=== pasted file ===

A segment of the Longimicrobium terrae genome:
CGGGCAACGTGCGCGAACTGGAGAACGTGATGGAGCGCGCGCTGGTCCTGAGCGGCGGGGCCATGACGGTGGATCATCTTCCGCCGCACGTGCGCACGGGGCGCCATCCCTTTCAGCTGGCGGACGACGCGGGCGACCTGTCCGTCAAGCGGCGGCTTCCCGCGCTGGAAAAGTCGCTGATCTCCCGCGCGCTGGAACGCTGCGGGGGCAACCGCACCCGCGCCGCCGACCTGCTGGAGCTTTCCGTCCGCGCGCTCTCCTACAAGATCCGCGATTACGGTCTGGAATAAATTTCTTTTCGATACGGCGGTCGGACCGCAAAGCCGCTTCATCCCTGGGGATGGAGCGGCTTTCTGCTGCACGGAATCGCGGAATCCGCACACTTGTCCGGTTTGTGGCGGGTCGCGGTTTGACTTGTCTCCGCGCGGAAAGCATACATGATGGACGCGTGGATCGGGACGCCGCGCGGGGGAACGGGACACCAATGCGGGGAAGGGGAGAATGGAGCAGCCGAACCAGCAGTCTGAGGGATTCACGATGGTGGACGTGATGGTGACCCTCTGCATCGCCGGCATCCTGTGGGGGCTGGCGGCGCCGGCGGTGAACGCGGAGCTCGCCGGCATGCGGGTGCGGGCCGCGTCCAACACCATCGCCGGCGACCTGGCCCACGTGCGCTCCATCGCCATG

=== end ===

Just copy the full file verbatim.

A segment of the Longimicrobium terrae genome:
CGGGCAACGTGCGCGAACTGGAGAACGTGATGGAGCGCGCGCTGGTCCTGAGCGGCGGGGCCATGACGGTGGATCATCTTCCGCCGCACGTGCGCACGGGGCGCCATCCCTTTCAGCTGGCGGACGACGCGGGCGACCTGTCCGTCAAGCGGCGGCTTCCCGCGCTGGAAAAGTCGCTGATCTCCCGCGCGCTGGAACGCTGCGGGGGCAACCGCACCCGCGCCGCCGACCTGCTGGAGCTTTCCGTCCGCGCGCTCTCCTACAAGATCCGCGATTACGGTCTGGAATAAATTTCTTTTCGATACGGCGGTCGGACCGCAAAGCCGCTTCATCCCTGGGGATGGAGCGGCTTTCTGCTGCACGGAATCGCGGAATCCGCACACTTGTCCGGTTTGTGGCGGGTCGCGGTTTGACTTGTCTCCGCGCGGAAAGCATACATGATGGACGCGTGGATCGGGACGCCGCGCGGGGGAACGGGACACCAATGCGGGGAAGGGGAGAATGGAGCAGCCGAACCAGCAGTCTGAGGGATTCACGATGGTGGACGTGATGGTGACCCTCTGCATCGCCGGCATCCTGTGGGGGCTGGCGGCGCCGGCGGTGAACGCGGAGCTCGCCGGCATGCGGGTGCGGGCCGCGTCCAACACCATCGCCGGCGACCTGGCCCACGTGCGCTCCATCGCCATG